“What beats me,” he said with a trembling voice, “is why did it always have to happen to me? What did I do to deserve it?”
–The Natural (1952)
“But I didn’t see it coming.”
“How could you possibly know she’d hurt you? How could anyone?”
“I didn’t see it coming.”
“You think you should have?”
“Yes. But I didn’t. Why didn’t I?”
–The Natural (1984)
The film version of The Natural is saccharine and sentimental, laden with heavy-handed imagery and emotional manipulation. It eschews the dramatic tension of the text for a pulpy, feel-good ending. It is fantasy fodder for middle-aged men. And despite common belief, it is vastly superior to the book in nearly every way.
Bernard Malamud’s novel was published in 1952, and the era sits heavy in the pages. It’s a work about heroes, but at the same time it doesn’t believe in heroes. It’s a book about baseball that captures none of the game’s spirit. The Natural is a product of its lame times.
Malamud retells Camus’s The Stranger from the Algerian’s point of view: a gun fired by a stranger, a senseless act of violence. That act sets the tone for the author’s dark vision of baseball: fatalities, corruption, vice, and a hero to weak or stupid to avoid any of it. The usual literary device in such situations is the fatal flaw; Roy, however, has so many of them that it’s hard not to think of him as a villain, and baseball as a blight on society.
“Surely, Mr. Dubuque,” you are probably not crying out, “you are old and terrible! Your protestations are nothing more than the a pathetic filibuster against the modern novel.” But you are wrong, hypothetical and distasteful reader, for you have mistaken realism for quality. Face it: each of us runs tangent to thousands of unknown stories each day, and most of those stories would make awful novels. It is not enough to be real. The newspaper is not art.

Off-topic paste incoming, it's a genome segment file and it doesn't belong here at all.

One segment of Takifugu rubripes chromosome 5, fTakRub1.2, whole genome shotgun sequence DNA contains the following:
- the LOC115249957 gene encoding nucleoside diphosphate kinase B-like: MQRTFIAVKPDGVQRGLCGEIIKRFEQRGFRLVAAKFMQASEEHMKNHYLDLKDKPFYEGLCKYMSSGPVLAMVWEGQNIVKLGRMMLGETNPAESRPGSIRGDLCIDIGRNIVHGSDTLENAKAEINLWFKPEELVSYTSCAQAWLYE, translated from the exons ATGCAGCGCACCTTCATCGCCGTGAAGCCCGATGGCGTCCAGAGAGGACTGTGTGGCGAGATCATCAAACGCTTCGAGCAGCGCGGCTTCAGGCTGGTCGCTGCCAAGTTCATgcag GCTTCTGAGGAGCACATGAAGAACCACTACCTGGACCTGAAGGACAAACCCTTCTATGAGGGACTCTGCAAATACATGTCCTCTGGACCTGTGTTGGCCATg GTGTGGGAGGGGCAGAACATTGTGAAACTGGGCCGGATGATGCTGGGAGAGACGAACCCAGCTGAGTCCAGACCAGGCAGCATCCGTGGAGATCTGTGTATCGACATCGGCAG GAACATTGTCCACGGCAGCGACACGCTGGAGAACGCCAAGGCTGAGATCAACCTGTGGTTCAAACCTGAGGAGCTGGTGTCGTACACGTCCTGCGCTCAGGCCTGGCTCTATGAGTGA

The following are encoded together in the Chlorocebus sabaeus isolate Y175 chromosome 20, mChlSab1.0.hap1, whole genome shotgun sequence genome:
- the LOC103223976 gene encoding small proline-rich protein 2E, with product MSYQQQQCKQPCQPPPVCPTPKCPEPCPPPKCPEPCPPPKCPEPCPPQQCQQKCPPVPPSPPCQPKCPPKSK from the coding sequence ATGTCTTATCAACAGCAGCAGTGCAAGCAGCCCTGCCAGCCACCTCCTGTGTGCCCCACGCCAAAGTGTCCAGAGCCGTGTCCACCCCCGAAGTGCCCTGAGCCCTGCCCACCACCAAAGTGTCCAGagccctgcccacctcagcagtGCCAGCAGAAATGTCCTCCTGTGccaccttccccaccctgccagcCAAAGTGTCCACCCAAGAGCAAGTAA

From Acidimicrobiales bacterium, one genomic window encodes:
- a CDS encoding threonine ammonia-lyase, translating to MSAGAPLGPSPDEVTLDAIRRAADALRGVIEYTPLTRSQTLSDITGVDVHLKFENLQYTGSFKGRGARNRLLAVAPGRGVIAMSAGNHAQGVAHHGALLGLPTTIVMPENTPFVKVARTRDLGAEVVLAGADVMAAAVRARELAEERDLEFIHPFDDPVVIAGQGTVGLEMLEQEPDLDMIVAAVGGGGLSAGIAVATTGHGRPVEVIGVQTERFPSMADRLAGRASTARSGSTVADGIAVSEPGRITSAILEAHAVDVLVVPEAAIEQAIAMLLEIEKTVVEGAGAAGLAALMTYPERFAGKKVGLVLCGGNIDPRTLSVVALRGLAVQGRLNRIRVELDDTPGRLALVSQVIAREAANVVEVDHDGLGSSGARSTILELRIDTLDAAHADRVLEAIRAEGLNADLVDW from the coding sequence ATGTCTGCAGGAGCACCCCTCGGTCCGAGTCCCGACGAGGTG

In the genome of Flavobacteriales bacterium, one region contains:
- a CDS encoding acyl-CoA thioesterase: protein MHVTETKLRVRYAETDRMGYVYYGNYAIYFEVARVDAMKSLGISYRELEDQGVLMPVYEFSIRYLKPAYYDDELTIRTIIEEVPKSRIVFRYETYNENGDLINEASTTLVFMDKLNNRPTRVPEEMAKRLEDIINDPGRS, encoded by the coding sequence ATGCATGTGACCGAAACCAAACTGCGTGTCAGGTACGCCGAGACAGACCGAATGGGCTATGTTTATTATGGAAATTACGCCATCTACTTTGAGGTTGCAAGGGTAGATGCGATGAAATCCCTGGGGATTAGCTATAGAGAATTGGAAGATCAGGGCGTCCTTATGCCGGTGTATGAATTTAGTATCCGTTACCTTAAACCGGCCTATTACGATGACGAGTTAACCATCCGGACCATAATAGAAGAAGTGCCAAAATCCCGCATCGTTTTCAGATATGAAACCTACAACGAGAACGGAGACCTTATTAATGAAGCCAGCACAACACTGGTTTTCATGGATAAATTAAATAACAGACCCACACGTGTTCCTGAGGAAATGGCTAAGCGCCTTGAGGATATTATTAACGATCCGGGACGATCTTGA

The worst thing about Malamud’s Hobbs is not his weakness, nor his failure; it’s his complete lack of reflection. Usually films are at a disadvantage to books because they have few reliable methods of communicating thoughts directly to the reader. In The Natural, this is actually in the movie’s favor, because Roy Hobbs doesn’t have thoughts worth hearing. He wants to be the best. We all want to be the best. So?
So we’re left with a uniquely American, fifties brand of existentialism, self-loathing without limits. The loathing isn’t necessarily bad in itself – the fifties were pretty awful, beneath their pink plastic sheen – but the helplessness is unattractive. We get the sad ending not because it’s the right ending, or even because it’s the meaning that makes sense. It’s just sad for its own sake. Tragedy without catharsis, without anything to learn from it, isn’t tragedy: it’s just miserable people wasting your time.
“Such is the game,” that one jerk whines. “Everything is losing.” And perhaps it is, in the long run. But each of us has a defense against this, a method of instilling meaning into the losing. We take it into ourselves, make character out of it. Those that don’t stop watching the games by June.
Barry Levinson’s film isn’t perfect – it isn’t even great – but the message, tired as it may be, is at least a message. It’s a baseball movie, far more than it was ever a baseball book.